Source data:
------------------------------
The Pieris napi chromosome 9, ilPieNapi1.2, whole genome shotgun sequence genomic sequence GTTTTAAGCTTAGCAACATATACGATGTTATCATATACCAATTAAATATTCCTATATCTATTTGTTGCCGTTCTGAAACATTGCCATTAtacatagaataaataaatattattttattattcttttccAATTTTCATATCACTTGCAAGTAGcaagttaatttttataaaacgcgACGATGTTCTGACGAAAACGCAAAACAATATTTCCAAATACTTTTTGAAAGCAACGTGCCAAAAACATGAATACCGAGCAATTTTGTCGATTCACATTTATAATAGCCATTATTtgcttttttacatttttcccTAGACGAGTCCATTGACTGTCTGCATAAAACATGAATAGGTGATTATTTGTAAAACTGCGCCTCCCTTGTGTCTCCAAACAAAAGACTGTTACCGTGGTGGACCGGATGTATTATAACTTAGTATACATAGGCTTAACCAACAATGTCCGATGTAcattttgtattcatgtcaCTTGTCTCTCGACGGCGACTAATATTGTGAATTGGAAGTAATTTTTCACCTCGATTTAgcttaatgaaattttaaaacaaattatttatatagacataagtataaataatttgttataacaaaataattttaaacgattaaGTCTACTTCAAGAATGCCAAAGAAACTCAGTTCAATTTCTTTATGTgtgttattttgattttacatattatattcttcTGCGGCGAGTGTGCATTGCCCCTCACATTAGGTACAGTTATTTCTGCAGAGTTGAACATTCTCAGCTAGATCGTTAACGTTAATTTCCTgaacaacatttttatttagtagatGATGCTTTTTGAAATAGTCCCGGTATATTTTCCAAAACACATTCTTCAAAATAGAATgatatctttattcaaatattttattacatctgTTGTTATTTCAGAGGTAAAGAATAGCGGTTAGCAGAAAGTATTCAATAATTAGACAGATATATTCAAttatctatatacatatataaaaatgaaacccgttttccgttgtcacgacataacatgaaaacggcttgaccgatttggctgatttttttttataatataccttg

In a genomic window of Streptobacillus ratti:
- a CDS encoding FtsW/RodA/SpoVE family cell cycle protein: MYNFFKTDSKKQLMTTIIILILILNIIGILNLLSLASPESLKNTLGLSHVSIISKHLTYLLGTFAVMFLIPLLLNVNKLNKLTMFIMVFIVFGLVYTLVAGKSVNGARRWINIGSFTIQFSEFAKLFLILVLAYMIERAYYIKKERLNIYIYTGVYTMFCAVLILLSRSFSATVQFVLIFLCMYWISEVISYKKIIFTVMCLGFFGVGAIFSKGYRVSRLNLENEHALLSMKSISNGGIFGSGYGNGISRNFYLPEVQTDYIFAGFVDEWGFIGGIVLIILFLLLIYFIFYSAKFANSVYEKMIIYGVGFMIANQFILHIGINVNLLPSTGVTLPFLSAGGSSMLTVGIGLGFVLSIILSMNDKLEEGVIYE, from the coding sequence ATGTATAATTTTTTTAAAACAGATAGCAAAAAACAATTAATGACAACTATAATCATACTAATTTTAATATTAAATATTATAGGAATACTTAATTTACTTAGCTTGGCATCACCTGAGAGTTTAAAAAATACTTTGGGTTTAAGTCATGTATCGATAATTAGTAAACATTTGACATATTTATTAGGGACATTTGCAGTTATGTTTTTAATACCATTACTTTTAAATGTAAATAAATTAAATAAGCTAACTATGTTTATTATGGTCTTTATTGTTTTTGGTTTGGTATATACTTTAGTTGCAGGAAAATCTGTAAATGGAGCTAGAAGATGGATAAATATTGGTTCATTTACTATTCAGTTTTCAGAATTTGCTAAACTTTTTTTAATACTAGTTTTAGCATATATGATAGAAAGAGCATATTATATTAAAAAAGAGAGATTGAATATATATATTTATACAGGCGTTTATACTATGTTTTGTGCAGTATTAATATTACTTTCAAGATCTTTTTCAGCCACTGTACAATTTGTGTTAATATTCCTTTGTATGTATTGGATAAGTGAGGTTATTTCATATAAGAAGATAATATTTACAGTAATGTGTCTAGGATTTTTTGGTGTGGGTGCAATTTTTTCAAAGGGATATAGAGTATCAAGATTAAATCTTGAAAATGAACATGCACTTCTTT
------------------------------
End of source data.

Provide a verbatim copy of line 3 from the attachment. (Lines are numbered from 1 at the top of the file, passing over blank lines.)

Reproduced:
- a CDS encoding FtsW/RodA/SpoVE family cell cycle protein: MYNFFKTDSKKQLMTTIIILILILNIIGILNLLSLASPESLKNTLGLSHVSIISKHLTYLLGTFAVMFLIPLLLNVNKLNKLTMFIMVFIVFGLVYTLVAGKSVNGARRWINIGSFTIQFSEFAKLFLILVLAYMIERAYYIKKERLNIYIYTGVYTMFCAVLILLSRSFSATVQFVLIFLCMYWISEVISYKKIIFTVMCLGFFGVGAIFSKGYRVSRLNLENEHALLSMKSISNGGIFGSGYGNGISRNFYLPEVQTDYIFAGFVDEWGFIGGIVLIILFLLLIYFIFYSAKFANSVYEKMIIYGVGFMIANQFILHIGINVNLLPSTGVTLPFLSAGGSSMLTVGIGLGFVLSIILSMNDKLEEGVIYE, from the coding sequence ATGTATAATTTTTTTAAAACAGATAGCAAAAAACAATTAATGACAACTATAATCATACTAATTTTAATATTAAATATTATAGGAATACTTAATTTACTTAGCTTGGCATCACCTGAGAGTTTAAAAAATACTTTGGGTTTAAGTCATGTATCGATAATTAGTAAACATTTGACATATTTATTAGGGACATTTGCAGTTATGTTTTTAATACCATTACTTTTAAATGTAAATAAATTAAATAAGCTAACTATGTTTATTATGGTCTTTATTGTTTTTGGTTTGGTATATACTTTAGTTGCAGGAAAATCTGTAAATGGAGCTAGAAGATGGATAAATATTGGTTCATTTACTATTCAGTTTTCAGAATTTGCTAAACTTTTTTTAATACTAGTTTTAGCATATATGATAGAAAGAGCATATTATATTAAAAAAGAGAGATTGAATATATATATTTATACAGGCGTTTATACTATGTTTTGTGCAGTATTAATATTACTTTCAAGATCTTTTTCAGCCACTGTACAATTTGTGTTAATATTCCTTTGTATGTATTGGATAAGTGAGGTTATTTCATATAAGAAGATAATATTTACAGTAATGTGTCTAGGATTTTTTGGTGTGGGTGCAATTTTTTCAAAGGGATATAGAGTATCAAGATTAAATCTTGAAAATGAACATGCACTTCTTT